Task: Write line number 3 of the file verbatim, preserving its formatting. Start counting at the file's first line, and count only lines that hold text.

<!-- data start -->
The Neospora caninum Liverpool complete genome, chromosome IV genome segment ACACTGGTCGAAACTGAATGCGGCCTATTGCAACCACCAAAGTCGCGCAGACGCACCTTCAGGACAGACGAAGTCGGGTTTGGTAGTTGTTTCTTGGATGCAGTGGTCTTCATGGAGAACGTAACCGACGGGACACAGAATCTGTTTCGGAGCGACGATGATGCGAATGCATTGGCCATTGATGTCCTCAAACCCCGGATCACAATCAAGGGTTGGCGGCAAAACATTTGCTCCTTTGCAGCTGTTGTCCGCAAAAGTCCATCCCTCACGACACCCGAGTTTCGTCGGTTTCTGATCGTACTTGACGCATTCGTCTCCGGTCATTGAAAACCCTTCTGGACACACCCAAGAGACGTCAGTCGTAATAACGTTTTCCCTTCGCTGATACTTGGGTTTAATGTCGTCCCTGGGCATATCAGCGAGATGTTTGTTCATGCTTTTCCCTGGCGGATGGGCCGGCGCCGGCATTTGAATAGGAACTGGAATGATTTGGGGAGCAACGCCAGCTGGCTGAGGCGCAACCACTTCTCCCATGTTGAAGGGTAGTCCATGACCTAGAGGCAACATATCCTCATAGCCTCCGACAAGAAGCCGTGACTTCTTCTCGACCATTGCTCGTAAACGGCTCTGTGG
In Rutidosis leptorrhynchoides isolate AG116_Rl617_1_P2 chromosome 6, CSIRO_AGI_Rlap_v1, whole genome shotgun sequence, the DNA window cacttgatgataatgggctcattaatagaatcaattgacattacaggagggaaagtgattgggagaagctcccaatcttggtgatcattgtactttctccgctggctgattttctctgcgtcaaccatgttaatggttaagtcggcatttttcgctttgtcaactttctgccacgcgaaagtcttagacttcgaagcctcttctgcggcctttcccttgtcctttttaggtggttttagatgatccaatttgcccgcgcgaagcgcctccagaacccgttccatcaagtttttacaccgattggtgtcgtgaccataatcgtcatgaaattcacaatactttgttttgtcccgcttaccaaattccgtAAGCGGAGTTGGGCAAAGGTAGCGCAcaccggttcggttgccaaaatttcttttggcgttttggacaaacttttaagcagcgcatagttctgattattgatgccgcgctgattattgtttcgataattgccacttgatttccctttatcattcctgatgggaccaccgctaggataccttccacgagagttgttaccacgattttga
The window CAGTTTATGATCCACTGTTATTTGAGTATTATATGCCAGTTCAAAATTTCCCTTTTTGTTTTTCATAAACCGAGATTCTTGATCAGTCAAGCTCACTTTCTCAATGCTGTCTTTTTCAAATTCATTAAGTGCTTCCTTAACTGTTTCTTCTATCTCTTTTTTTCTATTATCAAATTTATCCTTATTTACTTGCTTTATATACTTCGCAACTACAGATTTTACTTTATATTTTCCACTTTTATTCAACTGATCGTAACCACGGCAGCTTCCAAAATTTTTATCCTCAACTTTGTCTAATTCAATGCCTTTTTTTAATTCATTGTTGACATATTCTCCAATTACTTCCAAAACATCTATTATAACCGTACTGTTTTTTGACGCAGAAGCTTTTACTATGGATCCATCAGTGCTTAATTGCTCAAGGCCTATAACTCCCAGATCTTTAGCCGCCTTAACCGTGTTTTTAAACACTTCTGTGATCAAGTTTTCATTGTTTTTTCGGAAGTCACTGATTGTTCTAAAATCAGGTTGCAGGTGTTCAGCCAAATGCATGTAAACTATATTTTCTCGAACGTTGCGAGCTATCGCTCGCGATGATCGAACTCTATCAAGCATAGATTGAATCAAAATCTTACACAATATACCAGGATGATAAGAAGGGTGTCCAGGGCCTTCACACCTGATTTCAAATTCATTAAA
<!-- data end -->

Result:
The window CAGTTTATGATCCACTGTTATTTGAGTATTATATGCCAGTTCAAAATTTCCCTTTTTGTTTTTCATAAACCGAGATTCTTGATCAGTCAAGCTCACTTTCTCAATGCTGTCTTTTTCAAATTCATTAAGTGCTTCCTTAACTGTTTCTTCTATCTCTTTTTTTCTATTATCAAATTTATCCTTATTTACTTGCTTTATATACTTCGCAACTACAGATTTTACTTTATATTTTCCACTTTTATTCAACTGATCGTAACCACGGCAGCTTCCAAAATTTTTATCCTCAACTTTGTCTAATTCAATGCCTTTTTTTAATTCATTGTTGACATATTCTCCAATTACTTCCAAAACATCTATTATAACCGTACTGTTTTTTGACGCAGAAGCTTTTACTATGGATCCATCAGTGCTTAATTGCTCAAGGCCTATAACTCCCAGATCTTTAGCCGCCTTAACCGTGTTTTTAAACACTTCTGTGATCAAGTTTTCATTGTTTTTTCGGAAGTCACTGATTGTTCTAAAATCAGGTTGCAGGTGTTCAGCCAAATGCATGTAAACTATATTTTCTCGAACGTTGCGAGCTATCGCTCGCGATGATCGAACTCTATCAAGCATAGATTGAATCAAAATCTTACACAATATACCAGGATGATAAGAAGGGTGTCCAGGGCCTTCACACCTGATTTCAAATTCATTAAA